CHAMBLEE, Ga.—Jon Ossoff has become the face of the Left’s resistance against Donald Trump, but his campaign to flip a traditionally Republican congressional district here is charting a notably centrist course—at least in its messaging.
Even as he keeps a steady calendar of events aimed at energizing traditional Democratic strongholds of millennials and minority groups, Ossoff is drawing support from across the aisle with his plans to boost high-tech jobs, shrink the deficit, and reduce wasteful spending. Voters in the 6th District, in Atlanta’s northern suburbs, haven’t elected a Democrat to the House in 40 years but backed Trump by a single point in 2016.
The strategy might offer a blueprint for the party’s challengers who run next year in similarly affluent, well-educated suburbs on how to entice independents and even moderate Republicans without alienating the liberal base.
“What’s working here is my focus on local economic development and accountability in Washington,” Ossoff said during a 13-minute interview in which he never mentioned Trump, his opponent, or either political party by name. “I grew up in this community and have always believed that it’s not a particularly partisan community.”
Public polling and interviews with Georgia strategists from both parties all indicate Ossoff, a former congressional staffer and investigative journalist, is a slight favorite in the June 20 runoff, in no small part because of his crossover appeal. Two recent surveys showed him grabbing more than half of independent voters and a slice of Republicans.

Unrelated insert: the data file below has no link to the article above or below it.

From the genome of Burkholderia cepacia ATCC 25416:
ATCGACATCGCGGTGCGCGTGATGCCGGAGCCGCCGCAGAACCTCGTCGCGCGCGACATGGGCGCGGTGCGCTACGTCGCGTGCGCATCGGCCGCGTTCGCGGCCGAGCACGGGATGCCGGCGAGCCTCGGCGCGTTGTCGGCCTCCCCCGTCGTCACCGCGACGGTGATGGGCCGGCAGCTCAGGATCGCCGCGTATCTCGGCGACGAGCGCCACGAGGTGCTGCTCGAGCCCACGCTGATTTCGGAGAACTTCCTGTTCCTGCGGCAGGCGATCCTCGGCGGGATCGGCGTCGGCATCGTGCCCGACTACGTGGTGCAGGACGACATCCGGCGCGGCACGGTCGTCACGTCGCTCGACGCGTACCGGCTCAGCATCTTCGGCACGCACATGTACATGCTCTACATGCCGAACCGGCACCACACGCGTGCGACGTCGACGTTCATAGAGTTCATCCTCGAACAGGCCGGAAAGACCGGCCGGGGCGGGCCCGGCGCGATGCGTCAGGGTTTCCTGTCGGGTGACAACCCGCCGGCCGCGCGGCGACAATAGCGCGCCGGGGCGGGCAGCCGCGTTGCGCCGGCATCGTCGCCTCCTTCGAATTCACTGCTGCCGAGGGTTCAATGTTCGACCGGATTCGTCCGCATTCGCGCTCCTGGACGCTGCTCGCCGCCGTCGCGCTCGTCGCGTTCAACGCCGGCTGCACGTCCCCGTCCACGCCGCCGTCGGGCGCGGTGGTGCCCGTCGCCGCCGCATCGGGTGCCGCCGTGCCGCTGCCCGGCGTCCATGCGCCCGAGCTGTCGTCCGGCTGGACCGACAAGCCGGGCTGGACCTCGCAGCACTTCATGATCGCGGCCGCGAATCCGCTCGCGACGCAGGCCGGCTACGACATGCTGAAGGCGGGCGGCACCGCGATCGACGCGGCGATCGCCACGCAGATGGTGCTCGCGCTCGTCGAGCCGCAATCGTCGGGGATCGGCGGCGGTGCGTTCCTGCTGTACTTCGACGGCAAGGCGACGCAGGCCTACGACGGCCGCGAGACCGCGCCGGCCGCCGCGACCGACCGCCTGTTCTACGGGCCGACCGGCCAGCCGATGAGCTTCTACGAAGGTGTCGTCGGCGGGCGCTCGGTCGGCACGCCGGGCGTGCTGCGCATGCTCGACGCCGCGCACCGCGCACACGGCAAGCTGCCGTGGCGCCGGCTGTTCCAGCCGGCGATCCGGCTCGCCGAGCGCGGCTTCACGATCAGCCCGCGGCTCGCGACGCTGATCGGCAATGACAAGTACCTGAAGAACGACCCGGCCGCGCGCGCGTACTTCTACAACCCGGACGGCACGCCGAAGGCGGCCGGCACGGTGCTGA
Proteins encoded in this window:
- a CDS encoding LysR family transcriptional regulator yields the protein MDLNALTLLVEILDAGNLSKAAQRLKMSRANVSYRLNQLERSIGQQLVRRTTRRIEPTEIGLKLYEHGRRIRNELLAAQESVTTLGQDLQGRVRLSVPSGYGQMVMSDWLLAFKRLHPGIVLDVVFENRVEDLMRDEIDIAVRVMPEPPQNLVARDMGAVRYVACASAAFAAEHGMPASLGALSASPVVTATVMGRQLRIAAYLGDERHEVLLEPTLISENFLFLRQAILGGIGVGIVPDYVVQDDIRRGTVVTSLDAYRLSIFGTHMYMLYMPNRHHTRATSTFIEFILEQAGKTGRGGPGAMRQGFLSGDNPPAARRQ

At a small event last week in the campaign’s Marietta office, a few self-described “Republicans for Ossoff”—including one who lives just a dozen doors down from Republican candidate Karen Handel—gathered for a discussion that offered a glimpse of how the president complicates the race.
Each did not support Trump and were now looking for a check on the president, something they didn’t think a member of his party could offer.
“In a normal year, we would be voting Republican; we would be voting for Karen,” said Dollene Quinn, a Roswell resident who said she broke a decades-long loyalty to the GOP last November. “But this isn’t a normal year.”
And Ossoff, they agreed, was all the more palatable because he is moderate and doesn’t repeat “the Nancy Pelosi-type of information.”
But their defections have drawn the ire of the district’s Republican core. Some had to chain their Ossoff yard signs to trees and add GPS trackers after multiple thefts. Another was bitten by a dog while canvassing for Ossoff in Alpharetta as its owner accused her of being a “communist.”
Trump has left Handel in a precarious position between her base and these crucial swing voters, who helped reelect former Republican Rep. Tom Price by 23 points last year but nearly swung the district for Hillary Clinton at the presidential level thanks to their distaste for Trump.
Republicans say Ossoff is masquerading as a moderate while running a campaign financed by the Left. But they’re split on whether Trump or Handel should be blamed for the close race. Privately, GOP strategists complain that Handel’s campaign has been poorly executed, pointing to her lack of public events (her campaign did not respond to multiple requests to meet by National Journal) and a lackluster message touting her experience in various elected offices.